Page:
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# If $\beta$ is one of the angles between the normals to the ellipse, ${{x}^{2}}+3{{y}^{2}}=9$ at the points $\left( 3\cos \theta ,\sqrt{3}\sin \theta \right)$ and $\left( -3\sin \theta ,\sqrt{3}\cos \theta \right)$ , $\theta \in \left( 0,\dfrac{\pi }{2} \right)$ then $\dfrac{2\cot \beta }{\sin 2\theta }$ is equal to A. $\sqrt{2}$ B. $\dfrac{2}{\sqrt{3}}$ C. $\dfrac{1}{\sqrt{3}}$ D. $\dfrac{\sqrt{3}}{4}$ 

Last updated date: 14th Sep 2024
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Hint: We find the expression for slope of the tangent at any point by differentiating the given curve and then the slope of the normal using perpendicular condition. We find the slopes of the intersecting normals as ${{m}_{1}},{{m}_{2}}$ by putting given points $\left( 3\cos \theta ,\sqrt{3}\sin \theta \right)$ and $\left( -3\sin \theta ,\sqrt{3}\cos \theta \right)$ in the slope expression. We use the formula for angle between two lines with slopes $\tan \beta =\left| \dfrac{{{m}_{1}}-{{m}_{2}}}{1+{{m}_{1}}{{m}_{2}}} \right|$ to find $\dfrac{2\cot \beta }{\sin 2\theta }$ . 

We know from differential calculus that the slope of any curve at any point is given by the differentiation with respect to the independent variable. We also know that the slope of the curve at any point is the slope of the tangent at that point.
We are given equation of the ellipse as
\begin{align} & {{x}^{2}}+3{{y}^{2}}=9 \\ & \Rightarrow {{x}^{2}}+3{{y}^{2}}-9=0 \\ \end{align}
Let us differentiate equation of above ellipse with respect to $x$ and find the expressions for slope at any point .We have
\begin{align} & \dfrac{d}{dx}\left( {{x}^{2}}+3{{y}^{2}}-9 \right)=0 \\ & \Rightarrow 2x+6y\dfrac{dy}{dx}=0 \\ & \Rightarrow \dfrac{dy}{dx}=\dfrac{-x}{3y} \\ \end{align}
We know that the product of slopes of two perpendicular line is $-1$ . So we can find the slope expression for normal as
$\dfrac{-1}{\dfrac{dy}{dx}}=\dfrac{-1}{-\dfrac{x}{3y}}=\dfrac{3y}{x}$
Since we are given there are two normals with points of contact points $\left( 3\cos \theta ,\sqrt{3}\sin \theta \right)$ and $\left( -3\sin \theta ,\sqrt{3}\cos \theta \right)$ . Let us denote their slopes as ${{m}_{1}}$ and ${{m}_{2}}$ respectively. Let us find the slopes of the normal by putting the points in expression for slope of normal. We have;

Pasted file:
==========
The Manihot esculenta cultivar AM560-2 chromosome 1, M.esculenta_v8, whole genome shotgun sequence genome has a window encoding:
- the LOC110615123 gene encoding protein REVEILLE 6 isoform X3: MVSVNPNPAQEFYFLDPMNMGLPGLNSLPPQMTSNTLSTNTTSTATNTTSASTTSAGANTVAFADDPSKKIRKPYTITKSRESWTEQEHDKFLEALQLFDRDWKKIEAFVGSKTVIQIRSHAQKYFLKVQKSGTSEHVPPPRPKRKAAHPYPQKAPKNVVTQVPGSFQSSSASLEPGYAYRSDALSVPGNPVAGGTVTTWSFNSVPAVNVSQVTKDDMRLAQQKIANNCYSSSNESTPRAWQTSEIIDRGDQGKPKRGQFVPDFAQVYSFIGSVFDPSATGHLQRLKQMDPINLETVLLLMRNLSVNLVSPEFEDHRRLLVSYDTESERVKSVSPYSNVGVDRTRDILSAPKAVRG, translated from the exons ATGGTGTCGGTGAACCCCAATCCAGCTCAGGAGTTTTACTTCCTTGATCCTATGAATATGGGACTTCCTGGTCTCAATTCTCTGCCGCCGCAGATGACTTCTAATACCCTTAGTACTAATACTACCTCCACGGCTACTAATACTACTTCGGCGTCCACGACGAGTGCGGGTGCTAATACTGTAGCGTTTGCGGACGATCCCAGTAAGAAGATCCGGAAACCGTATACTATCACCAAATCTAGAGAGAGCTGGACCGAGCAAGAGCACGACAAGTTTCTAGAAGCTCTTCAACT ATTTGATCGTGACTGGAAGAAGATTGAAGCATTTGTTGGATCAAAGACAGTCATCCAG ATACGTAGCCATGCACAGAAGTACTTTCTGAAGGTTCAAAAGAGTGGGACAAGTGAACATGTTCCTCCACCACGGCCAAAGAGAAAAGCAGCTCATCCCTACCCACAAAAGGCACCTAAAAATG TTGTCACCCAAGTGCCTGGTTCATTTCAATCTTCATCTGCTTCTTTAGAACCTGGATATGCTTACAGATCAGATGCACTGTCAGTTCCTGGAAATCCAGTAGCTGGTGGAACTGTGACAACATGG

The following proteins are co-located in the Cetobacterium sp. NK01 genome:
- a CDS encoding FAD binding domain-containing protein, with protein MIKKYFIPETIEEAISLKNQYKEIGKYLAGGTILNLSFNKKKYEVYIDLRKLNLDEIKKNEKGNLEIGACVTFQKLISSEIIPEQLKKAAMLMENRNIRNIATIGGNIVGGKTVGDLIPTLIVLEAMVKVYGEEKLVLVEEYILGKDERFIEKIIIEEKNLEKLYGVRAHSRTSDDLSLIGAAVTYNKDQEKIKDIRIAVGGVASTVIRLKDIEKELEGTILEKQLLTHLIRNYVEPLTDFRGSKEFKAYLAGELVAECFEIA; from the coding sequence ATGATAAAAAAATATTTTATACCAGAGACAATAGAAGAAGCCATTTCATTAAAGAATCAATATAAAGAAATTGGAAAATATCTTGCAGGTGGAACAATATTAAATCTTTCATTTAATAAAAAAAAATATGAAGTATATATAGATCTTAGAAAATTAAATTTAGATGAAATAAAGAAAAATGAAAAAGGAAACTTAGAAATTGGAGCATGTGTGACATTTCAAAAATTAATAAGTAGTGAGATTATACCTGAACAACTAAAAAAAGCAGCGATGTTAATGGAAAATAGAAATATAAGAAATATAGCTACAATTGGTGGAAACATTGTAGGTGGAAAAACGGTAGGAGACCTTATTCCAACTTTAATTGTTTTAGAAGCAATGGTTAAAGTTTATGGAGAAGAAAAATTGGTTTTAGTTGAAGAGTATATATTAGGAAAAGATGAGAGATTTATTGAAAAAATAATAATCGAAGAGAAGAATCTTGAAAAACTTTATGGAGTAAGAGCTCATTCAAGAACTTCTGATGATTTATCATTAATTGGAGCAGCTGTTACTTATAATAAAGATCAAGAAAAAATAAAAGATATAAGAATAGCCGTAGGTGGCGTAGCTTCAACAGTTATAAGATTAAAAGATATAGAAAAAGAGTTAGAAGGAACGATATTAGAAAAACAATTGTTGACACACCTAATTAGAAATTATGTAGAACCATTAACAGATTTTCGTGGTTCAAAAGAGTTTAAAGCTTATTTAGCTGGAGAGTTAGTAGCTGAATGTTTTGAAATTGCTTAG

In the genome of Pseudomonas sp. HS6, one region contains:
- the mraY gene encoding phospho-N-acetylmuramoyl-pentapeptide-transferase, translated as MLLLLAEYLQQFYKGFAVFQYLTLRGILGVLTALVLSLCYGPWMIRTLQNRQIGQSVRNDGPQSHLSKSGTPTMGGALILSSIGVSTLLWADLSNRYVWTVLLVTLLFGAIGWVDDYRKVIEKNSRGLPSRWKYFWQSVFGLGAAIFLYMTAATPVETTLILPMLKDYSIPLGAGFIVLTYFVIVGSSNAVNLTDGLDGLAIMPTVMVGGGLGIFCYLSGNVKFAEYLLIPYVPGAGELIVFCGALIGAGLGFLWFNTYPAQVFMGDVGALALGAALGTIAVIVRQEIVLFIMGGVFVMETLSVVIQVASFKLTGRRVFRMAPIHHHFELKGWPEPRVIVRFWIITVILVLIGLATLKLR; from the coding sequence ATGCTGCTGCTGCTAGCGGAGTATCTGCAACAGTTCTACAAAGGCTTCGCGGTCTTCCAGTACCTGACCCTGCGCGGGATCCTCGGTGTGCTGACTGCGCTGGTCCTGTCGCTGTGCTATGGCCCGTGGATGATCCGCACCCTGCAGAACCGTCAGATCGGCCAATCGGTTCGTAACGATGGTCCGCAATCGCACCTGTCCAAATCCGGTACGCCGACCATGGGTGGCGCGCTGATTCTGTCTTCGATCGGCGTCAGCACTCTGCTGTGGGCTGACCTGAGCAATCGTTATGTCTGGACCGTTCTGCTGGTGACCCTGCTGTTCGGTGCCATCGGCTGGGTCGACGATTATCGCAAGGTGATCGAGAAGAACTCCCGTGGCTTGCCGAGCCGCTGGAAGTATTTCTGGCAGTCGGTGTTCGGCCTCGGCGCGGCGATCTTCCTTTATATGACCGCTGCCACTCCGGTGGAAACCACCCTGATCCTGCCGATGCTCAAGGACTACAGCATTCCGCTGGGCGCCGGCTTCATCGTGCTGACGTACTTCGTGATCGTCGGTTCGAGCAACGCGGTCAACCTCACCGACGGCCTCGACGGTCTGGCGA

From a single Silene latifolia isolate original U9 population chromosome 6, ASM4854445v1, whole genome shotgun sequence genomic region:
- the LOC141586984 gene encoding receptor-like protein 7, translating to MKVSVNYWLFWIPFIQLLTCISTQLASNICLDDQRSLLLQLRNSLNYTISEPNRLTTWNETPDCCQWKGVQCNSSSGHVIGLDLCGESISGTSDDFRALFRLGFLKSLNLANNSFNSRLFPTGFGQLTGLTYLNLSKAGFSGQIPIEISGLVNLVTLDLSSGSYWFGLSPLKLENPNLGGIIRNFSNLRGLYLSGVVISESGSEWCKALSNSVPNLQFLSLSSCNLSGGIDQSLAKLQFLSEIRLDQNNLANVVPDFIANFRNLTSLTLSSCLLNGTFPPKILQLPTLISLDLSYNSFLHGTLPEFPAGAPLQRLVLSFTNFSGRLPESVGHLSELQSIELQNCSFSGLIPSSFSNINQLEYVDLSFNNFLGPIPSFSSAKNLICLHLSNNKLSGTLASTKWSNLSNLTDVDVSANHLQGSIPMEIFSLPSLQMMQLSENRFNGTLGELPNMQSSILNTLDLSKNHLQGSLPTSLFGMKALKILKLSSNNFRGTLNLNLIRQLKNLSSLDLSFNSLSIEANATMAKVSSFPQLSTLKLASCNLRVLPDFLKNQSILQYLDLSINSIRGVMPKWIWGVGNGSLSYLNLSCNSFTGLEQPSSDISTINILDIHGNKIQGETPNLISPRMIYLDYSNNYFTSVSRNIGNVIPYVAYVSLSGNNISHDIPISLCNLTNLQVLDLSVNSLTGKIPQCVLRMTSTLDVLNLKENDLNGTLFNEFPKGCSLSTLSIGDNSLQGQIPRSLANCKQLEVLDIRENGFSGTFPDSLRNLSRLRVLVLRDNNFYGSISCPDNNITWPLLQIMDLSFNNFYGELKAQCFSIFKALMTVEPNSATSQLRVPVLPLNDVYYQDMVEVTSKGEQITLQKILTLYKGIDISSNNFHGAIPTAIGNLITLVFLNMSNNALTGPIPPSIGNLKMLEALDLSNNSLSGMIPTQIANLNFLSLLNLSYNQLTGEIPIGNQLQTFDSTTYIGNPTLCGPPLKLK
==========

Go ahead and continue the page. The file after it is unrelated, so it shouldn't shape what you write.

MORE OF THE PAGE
\begin{align} & {{m}_{1}}=\dfrac{3\cdot \sqrt{3}\sin \theta }{3\cos \theta }=\sqrt{3}\tan \theta \\ & {{m}_{2}}=\dfrac{3\cdot \sqrt{3}\cos \theta }{-3\sin \theta }=-\sqrt{3}\cot \theta \\ \end{align}
We are given that the angle between the normals is $\beta$ . We use the formula for angle between two lines and have;
\begin{align} & \tan \beta =\left| \dfrac{{{m}_{1}}-{{m}_{2}}}{1+{{m}_{1}}{{m}_{2}}} \right| \\ & \Rightarrow \tan \beta =\left| \dfrac{\sqrt{3}\tan \theta -\left( -\sqrt{3}\cot \theta \right)}{1+\sqrt{3}\tan \theta \left( -\sqrt{3} \right)\cot \theta } \right| \\ & \Rightarrow \tan \beta =\left| \dfrac{\sqrt{3}\left( \tan \theta +\cot \theta \right)}{1-3\tan \theta \cot \theta } \right| \\ \end{align}
Since tangent and co-tangent are reciprocal to each other we have;
\begin{align} & \Rightarrow \dfrac{1}{\cot \beta }=\left| \dfrac{\sqrt{3}\left( \tan \theta +\cot \theta \right)}{1-3} \right| \\ & \Rightarrow \dfrac{1}{\cot \beta }=\left| \dfrac{\sqrt{3}\left( \tan \theta +\cot \theta \right)}{-2} \right| \\ & \Rightarrow \dfrac{1}{\cot \beta }=\dfrac{\sqrt{3}}{2}\left| \tan \theta +\cos \theta \right| \\ \end{align}
We convert the tangent and co-tangents into sine and cosine to have;
\begin{align} & \Rightarrow \dfrac{1}{\cot \beta }=\dfrac{\sqrt{3}}{2}\left| \dfrac{\sin \theta }{\cos \theta }+\dfrac{\cos \theta }{\sin \theta } \right| \\ & \Rightarrow \dfrac{1}{\cot \beta }=\dfrac{\sqrt{3}}{2}\left| \dfrac{{{\sin }^{2}}\theta +{{\cos }^{2}}\theta }{\sin \theta \cos \theta } \right| \\ & \Rightarrow \dfrac{1}{\cot \beta }=\sqrt{3}\left| \dfrac{{{\sin }^{2}}\theta +{{\cos }^{2}}\theta }{2\sin \theta \cos \theta } \right| \\ \end{align}
We use the Pythagorean trigonometric identity ${{\sin }^{2}}\theta +{{\cos }^{2}}\theta =1$ and sine double angle formula $\sin 2\theta =2\sin \theta \cos \theta$ to have;
\begin{align} & \Rightarrow \dfrac{1}{\cot \beta }=\sqrt{3}\left| \dfrac{1}{\sin 2\theta } \right| \\ & \Rightarrow \dfrac{1}{\cot \beta }=\sqrt{3}\dfrac{1}{\sin 2\theta } \\ & \Rightarrow \dfrac{\cot \beta }{\sin 2\theta }=\dfrac{1}{\sqrt{3}} \\ \end{align}
Hence the correct option is C. 

Note:
We note that since we are given $\theta \in \left( 0,\dfrac{\pi }{2} \right)$ we have $2\theta \in \left( 0,\pi \right)$ . Since sine is positive for all values in the interval $\left( 0,\pi \right)$ we have $\left| \sin 2\theta \right|=\sin 2\theta$ . We note that the equation of tangent to the standard ellipse $\dfrac{{{x}^{2}}}{{{a}^{2}}}+\dfrac{{{y}^{2}}}{{{b}^{2}}}=1$ is $y=mx\pm \sqrt{{{a}^{2}}{{m}^{2}}+{{b}^{2}}}$ . We also note that $\tan \beta =\left| \dfrac{{{m}_{1}}-{{m}_{2}}}{1+{{m}_{1}}{{m}_{2}}} \right|$ gives us only one angle between the intersecting lines, the other angle is $\pi -\beta$ .